In the week leading into Christmas, the online marketing community was abuzz with reports of holiday ecommerce. Plus, internet marketers were chattering about new mobile developments and search and social […]

In the week leading into Christmas, the online marketing community was abuzz with reports of holiday ecommerce. Plus, internet marketers were chattering about new mobile developments and search and social expectations for 2011. Here's Brafton's take on the top internet marketing news for the week of December 23.

The week started with a holiday gift for marketers, as Matt Cutts released new Webmaster Central videos. Cutts tackled everything from whether Google uses social data as a ranking signal (it does), to search trends on his radar (in which he mentioned safe search features). The videos were good news for marketers looking to gain some insight on how their sites and ads could better perform in Google.

The search giant also made headlines this week for testing a "top reference" feature. As Brafton reported, the search filter seems to encourage users to look at results for similar search terms. It makes clear that Google is expanding its search options.

The company seems to be facing backlash for some of its expansion – though that isn't slowing it down. In a widely circulated article, the New York Times subtly questions Google's ITA acquisition. At the same time, the New York Post wrote a piece about how Google is now courting Groupon competitors. In spite of the company's failure to acquire Groupon, it seems determined to get into the social shopping market.

Speaking of social shopping, Facebook made headlines this week as it tries to expand its ecommerce options. As Brafton reported, the company is working to develop partnerships that will enable it to offer shopping outlets on the social site.

In the meantime, ecommerce sites across the web are increasingly inviting users to log into Facebook in order to promote social buying. As the Wall Street Journal reports, retailers are increasingly tapping into Facebook to help consumers make purchases for their friends this holiday season.

With or without Facebook, ecommerce is certainly on the rise this winter. A number of reports hit the web this week indicating that online shopping is holding strong as we move closer to the end of the holiday season. ComScore data, covered by Brafton, found that Free Shipping Day sales exceeded $900 million last Friday. Online buying then continued through the weekend, with sales reaching $900 million. This puts online holiday shopping at $28 billion total to-date.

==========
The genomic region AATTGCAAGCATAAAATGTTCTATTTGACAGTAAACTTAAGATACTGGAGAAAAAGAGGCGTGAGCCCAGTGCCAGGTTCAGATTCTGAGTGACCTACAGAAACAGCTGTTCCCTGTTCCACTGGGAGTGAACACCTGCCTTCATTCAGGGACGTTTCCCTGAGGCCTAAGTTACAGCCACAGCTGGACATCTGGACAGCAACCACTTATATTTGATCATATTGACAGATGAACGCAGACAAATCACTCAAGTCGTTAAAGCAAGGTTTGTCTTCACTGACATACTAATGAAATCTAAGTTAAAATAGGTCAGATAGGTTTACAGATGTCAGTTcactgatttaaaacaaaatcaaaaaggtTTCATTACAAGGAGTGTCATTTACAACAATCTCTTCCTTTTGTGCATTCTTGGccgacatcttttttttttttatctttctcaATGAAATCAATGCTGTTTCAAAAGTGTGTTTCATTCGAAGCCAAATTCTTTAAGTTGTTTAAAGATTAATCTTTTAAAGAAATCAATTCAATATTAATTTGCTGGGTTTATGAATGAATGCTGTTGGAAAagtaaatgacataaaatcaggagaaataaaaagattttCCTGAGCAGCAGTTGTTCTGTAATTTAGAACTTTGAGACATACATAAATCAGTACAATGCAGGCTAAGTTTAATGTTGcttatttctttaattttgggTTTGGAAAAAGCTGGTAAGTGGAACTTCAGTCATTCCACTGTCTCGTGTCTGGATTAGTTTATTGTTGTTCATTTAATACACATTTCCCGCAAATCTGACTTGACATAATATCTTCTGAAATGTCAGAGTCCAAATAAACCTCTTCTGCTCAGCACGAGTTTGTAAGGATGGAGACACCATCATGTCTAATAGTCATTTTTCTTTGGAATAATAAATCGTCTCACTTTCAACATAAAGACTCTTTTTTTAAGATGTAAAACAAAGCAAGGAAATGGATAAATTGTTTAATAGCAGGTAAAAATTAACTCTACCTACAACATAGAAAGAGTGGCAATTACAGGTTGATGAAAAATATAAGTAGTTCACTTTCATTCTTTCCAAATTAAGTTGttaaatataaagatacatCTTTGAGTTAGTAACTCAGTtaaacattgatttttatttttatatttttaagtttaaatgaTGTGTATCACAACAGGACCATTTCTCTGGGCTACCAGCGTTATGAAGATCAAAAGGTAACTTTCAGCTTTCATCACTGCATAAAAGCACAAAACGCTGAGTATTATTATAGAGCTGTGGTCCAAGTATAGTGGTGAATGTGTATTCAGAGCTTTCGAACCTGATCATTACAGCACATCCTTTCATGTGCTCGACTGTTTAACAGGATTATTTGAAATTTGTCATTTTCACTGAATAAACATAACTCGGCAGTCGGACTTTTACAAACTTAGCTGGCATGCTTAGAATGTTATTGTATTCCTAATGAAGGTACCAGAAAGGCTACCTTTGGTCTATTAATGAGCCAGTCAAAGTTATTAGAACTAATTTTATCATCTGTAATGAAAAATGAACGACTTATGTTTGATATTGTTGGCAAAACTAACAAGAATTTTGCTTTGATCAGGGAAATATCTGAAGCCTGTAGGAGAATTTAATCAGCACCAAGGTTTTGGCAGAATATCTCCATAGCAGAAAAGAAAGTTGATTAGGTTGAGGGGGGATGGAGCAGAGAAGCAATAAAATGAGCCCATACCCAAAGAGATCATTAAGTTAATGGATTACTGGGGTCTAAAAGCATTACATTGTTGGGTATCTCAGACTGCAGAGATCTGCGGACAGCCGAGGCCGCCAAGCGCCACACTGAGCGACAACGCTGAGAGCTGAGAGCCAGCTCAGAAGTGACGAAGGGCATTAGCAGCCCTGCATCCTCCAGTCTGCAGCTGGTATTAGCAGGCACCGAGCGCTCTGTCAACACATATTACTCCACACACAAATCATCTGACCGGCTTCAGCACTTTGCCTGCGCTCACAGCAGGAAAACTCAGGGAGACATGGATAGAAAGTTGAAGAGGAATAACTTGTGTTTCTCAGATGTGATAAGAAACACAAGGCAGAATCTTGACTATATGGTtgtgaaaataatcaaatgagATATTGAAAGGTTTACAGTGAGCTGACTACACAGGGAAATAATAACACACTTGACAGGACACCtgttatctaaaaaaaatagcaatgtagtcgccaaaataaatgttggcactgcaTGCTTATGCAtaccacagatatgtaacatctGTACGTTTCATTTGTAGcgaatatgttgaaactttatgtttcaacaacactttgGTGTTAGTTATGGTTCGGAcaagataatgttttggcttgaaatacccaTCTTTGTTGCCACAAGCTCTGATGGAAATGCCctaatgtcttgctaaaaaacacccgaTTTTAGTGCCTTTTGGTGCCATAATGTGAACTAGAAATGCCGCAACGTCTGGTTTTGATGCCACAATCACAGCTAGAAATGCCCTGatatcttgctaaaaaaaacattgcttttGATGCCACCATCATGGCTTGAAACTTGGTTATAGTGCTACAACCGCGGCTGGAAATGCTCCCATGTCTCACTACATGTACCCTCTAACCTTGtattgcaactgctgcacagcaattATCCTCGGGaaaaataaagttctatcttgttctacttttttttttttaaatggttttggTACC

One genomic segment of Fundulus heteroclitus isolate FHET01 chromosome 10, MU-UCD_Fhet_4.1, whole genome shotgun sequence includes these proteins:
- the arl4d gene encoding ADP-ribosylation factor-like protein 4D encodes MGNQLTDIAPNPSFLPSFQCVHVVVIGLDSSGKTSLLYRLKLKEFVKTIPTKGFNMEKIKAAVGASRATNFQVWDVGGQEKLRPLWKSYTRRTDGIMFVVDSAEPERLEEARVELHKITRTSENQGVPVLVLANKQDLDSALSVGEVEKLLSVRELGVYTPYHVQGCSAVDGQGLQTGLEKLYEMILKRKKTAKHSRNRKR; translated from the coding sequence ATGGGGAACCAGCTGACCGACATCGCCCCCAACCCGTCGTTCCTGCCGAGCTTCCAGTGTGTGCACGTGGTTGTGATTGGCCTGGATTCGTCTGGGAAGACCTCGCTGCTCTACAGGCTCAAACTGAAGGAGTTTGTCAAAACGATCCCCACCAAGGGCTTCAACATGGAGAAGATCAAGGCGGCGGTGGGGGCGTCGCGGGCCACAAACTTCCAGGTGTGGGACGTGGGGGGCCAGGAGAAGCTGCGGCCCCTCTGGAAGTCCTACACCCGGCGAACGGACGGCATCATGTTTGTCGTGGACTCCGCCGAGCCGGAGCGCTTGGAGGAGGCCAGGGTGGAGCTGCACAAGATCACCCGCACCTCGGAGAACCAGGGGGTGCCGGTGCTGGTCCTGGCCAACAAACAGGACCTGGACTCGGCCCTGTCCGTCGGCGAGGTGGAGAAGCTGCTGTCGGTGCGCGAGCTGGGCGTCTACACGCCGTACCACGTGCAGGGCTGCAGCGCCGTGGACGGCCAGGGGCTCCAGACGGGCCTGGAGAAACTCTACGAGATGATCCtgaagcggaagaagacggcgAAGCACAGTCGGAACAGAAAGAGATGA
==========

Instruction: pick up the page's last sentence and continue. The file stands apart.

With the success of online holiday campaigns, many marketers are now especially interested in the implications of the FCC's net neutrality rules, passed this Tuesday. The Wall Street Journal covered the ruling, which broadly stipulates the need for transparency, no blocking and no unreasonable discrimination on the web. While the meaning of the rules in practice is somewhat unclear, marketers still seem to be moving ambitiously forward with plans to campaign online next year. In fact, as Brafton reported, online advertising spend will exceed newspaper dollars next year.

Perhaps marketers will be putting these increased web budgets into video campaigns. This seems to be what YouTube hopes for – as Brafton reported, Google's video platform gave away $500,000 today to encourage partners to develop video content of higher quality.

Marketers might also be looking to spend more on the mobile platform. The investment could pay off, as Brafton reported on a survey released this week revealing that three in 10 smartphone-owning consumers use their mobile devices while they shop. Plus, a widely circulated report reveals that mobile content can be particularly influential for on-the-go consumers.

A new development that may help brands create meaningful mobile ad content is the new iAd Producer released by Apple this week. This tool makes Apple's mobile platform accessible to a broader range of advertisers. Nonetheless, mobile marketers might want to target Windows Phone 7 users with their campaigns, as an internal Microsoft interview revealed impressive initial sales for the phone.

It was a good week for Microsoft. The company also generated buzz for its inbound links feature for Bing's webmaster tools.

Still, the search winner of the week might be Yahoo. Following last week's reported layoffs and plans to cut Yahoo Buzz, the company saw some success this week when comScore announced Yahoo sites were the top web properties for November 2010. This puts the company on slightly steadier ground as 2010 comes to a close.

With the new year around the corner, there were also ample reports this week on predictions for 2011. For instance, Search Engine Land's search expectations widely circulated the web, as did the company's social marketing predictions.

On the subject of social media, foursquare also made the news this week. As Brafton reported, the geosocial company launched some updates that might help put brands on the social, location-based map.

Looking ahead to next week, marketers might anticipate more end-of-the-year retrospectives and marketing predictions for 2011. Also, we can expect more news on the aftermath of this week's FCC decision, Stay tuned!

Katherine Griwert is Brafton's Marketing Director. She's practiced content marketing, SEO and social marketing for over five years, and her enthusiasm for new media has even deeper roots. Katherine holds a degree in American Studies from Boston College, and her writing is featured in a number of web publications.